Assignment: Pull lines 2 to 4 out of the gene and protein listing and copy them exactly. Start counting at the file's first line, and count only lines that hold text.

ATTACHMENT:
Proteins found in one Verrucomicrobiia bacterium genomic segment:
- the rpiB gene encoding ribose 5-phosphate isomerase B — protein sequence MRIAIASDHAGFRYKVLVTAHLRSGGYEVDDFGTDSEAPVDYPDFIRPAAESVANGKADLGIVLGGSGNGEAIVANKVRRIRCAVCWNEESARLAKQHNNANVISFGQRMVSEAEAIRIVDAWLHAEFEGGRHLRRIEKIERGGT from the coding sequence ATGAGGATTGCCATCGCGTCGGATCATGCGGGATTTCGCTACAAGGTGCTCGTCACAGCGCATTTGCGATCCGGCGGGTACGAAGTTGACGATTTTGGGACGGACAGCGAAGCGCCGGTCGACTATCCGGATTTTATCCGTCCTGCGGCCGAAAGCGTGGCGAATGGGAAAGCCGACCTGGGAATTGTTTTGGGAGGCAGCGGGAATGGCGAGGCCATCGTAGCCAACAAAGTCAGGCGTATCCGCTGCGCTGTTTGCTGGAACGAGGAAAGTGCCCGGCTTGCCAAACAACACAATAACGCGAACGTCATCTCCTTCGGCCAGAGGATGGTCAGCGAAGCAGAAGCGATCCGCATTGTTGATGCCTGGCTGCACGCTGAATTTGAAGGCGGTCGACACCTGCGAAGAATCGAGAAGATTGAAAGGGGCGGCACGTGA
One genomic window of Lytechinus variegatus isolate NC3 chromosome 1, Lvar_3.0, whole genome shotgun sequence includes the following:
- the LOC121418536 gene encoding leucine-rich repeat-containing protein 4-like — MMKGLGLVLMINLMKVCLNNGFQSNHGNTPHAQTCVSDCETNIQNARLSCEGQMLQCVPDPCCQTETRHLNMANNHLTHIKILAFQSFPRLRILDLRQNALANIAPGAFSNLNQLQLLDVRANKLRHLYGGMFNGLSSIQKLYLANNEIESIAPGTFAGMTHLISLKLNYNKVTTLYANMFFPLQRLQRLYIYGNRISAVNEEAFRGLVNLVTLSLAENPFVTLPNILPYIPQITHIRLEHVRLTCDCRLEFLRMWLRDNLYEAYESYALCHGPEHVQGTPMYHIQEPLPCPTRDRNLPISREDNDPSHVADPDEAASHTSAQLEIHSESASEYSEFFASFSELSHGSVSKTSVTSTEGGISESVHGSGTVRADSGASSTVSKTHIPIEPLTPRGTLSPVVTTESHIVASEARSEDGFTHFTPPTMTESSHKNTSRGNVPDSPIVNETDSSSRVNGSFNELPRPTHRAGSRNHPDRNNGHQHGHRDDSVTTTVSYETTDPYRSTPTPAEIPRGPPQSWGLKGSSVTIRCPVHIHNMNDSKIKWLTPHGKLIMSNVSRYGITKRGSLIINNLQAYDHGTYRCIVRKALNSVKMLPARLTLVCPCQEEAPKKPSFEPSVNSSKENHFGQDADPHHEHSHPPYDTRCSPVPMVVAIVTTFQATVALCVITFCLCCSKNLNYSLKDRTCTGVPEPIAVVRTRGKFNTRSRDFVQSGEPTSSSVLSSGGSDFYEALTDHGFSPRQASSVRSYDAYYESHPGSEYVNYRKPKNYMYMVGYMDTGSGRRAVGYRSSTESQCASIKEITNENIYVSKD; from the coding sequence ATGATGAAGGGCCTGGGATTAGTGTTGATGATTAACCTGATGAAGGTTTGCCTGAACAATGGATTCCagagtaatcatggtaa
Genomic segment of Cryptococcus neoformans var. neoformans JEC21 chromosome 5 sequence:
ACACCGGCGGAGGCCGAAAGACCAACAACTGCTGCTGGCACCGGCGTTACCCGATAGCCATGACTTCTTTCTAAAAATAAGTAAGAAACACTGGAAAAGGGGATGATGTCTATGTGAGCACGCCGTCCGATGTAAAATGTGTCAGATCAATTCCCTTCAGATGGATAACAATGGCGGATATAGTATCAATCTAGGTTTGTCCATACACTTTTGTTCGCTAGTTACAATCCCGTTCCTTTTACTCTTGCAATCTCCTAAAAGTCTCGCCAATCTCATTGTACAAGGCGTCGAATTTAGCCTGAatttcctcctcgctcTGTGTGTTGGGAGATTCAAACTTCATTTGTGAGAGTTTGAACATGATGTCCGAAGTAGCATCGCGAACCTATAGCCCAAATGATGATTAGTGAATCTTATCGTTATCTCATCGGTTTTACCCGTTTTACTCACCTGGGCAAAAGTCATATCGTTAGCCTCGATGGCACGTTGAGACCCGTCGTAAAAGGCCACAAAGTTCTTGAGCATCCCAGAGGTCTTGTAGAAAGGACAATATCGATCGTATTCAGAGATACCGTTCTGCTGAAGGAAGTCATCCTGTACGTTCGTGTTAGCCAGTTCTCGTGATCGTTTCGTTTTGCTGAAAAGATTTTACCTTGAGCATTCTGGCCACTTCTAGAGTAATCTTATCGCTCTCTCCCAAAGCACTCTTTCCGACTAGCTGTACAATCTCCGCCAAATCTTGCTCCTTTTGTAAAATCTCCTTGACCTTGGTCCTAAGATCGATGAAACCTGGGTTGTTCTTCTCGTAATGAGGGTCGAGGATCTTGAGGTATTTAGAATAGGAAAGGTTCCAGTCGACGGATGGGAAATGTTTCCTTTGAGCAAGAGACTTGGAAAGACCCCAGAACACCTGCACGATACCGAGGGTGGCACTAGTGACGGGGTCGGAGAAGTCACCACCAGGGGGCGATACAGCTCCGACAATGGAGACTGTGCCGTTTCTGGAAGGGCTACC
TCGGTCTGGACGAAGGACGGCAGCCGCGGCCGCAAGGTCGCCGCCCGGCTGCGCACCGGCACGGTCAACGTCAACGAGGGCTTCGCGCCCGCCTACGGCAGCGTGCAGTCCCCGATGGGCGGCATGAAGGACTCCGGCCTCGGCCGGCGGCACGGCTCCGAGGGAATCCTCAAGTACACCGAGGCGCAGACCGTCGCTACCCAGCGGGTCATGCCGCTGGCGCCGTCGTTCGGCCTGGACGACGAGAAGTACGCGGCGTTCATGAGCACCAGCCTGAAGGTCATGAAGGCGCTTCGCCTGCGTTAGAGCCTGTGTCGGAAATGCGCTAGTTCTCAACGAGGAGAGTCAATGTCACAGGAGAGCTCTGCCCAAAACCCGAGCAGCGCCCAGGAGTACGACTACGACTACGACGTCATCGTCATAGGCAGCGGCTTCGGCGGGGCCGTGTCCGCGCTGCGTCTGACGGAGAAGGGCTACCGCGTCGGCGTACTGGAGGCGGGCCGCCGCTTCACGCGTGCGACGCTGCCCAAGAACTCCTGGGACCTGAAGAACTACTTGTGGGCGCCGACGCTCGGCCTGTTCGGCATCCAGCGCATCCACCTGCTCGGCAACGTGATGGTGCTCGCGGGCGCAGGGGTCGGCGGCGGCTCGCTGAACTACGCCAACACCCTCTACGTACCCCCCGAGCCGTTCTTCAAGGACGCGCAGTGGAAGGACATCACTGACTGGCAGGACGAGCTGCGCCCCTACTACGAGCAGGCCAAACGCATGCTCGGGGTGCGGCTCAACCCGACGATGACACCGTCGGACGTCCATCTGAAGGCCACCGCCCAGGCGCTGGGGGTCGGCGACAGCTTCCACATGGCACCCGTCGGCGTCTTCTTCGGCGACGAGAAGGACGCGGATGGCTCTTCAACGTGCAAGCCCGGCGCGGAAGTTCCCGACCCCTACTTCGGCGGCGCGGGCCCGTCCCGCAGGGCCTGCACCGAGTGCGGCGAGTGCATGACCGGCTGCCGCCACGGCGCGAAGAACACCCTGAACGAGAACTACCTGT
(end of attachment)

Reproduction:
- the rpiB gene encoding ribose 5-phosphate isomerase B — protein sequence MRIAIASDHAGFRYKVLVTAHLRSGGYEVDDFGTDSEAPVDYPDFIRPAAESVANGKADLGIVLGGSGNGEAIVANKVRRIRCAVCWNEESARLAKQHNNANVISFGQRMVSEAEAIRIVDAWLHAEFEGGRHLRRIEKIERGGT from the coding sequence ATGAGGATTGCCATCGCGTCGGATCATGCGGGATTTCGCTACAAGGTGCTCGTCACAGCGCATTTGCGATCCGGCGGGTACGAAGTTGACGATTTTGGGACGGACAGCGAAGCGCCGGTCGACTATCCGGATTTTATCCGTCCTGCGGCCGAAAGCGTGGCGAATGGGAAAGCCGACCTGGGAATTGTTTTGGGAGGCAGCGGGAATGGCGAGGCCATCGTAGCCAACAAAGTCAGGCGTATCCGCTGCGCTGTTTGCTGGAACGAGGAAAGTGCCCGGCTTGCCAAACAACACAATAACGCGAACGTCATCTCCTTCGGCCAGAGGATGGTCAGCGAAGCAGAAGCGATCCGCATTGTTGATGCCTGGCTGCACGCTGAATTTGAAGGCGGTCGACACCTGCGAAGAATCGAGAAGATTGAAAGGGGCGGCACGTGA
One genomic window of Lytechinus variegatus isolate NC3 chromosome 1, Lvar_3.0, whole genome shotgun sequence includes the following:
- the LOC121418536 gene encoding leucine-rich repeat-containing protein 4-like — MMKGLGLVLMINLMKVCLNNGFQSNHGNTPHAQTCVSDCETNIQNARLSCEGQMLQCVPDPCCQTETRHLNMANNHLTHIKILAFQSFPRLRILDLRQNALANIAPGAFSNLNQLQLLDVRANKLRHLYGGMFNGLSSIQKLYLANNEIESIAPGTFAGMTHLISLKLNYNKVTTLYANMFFPLQRLQRLYIYGNRISAVNEEAFRGLVNLVTLSLAENPFVTLPNILPYIPQITHIRLEHVRLTCDCRLEFLRMWLRDNLYEAYESYALCHGPEHVQGTPMYHIQEPLPCPTRDRNLPISREDNDPSHVADPDEAASHTSAQLEIHSESASEYSEFFASFSELSHGSVSKTSVTSTEGGISESVHGSGTVRADSGASSTVSKTHIPIEPLTPRGTLSPVVTTESHIVASEARSEDGFTHFTPPTMTESSHKNTSRGNVPDSPIVNETDSSSRVNGSFNELPRPTHRAGSRNHPDRNNGHQHGHRDDSVTTTVSYETTDPYRSTPTPAEIPRGPPQSWGLKGSSVTIRCPVHIHNMNDSKIKWLTPHGKLIMSNVSRYGITKRGSLIINNLQAYDHGTYRCIVRKALNSVKMLPARLTLVCPCQEEAPKKPSFEPSVNSSKENHFGQDADPHHEHSHPPYDTRCSPVPMVVAIVTTFQATVALCVITFCLCCSKNLNYSLKDRTCTGVPEPIAVVRTRGKFNTRSRDFVQSGEPTSSSVLSSGGSDFYEALTDHGFSPRQASSVRSYDAYYESHPGSEYVNYRKPKNYMYMVGYMDTGSGRRAVGYRSSTESQCASIKEITNENIYVSKD; from the coding sequence ATGATGAAGGGCCTGGGATTAGTGTTGATGATTAACCTGATGAAGGTTTGCCTGAACAATGGATTCCagagtaatcatggtaa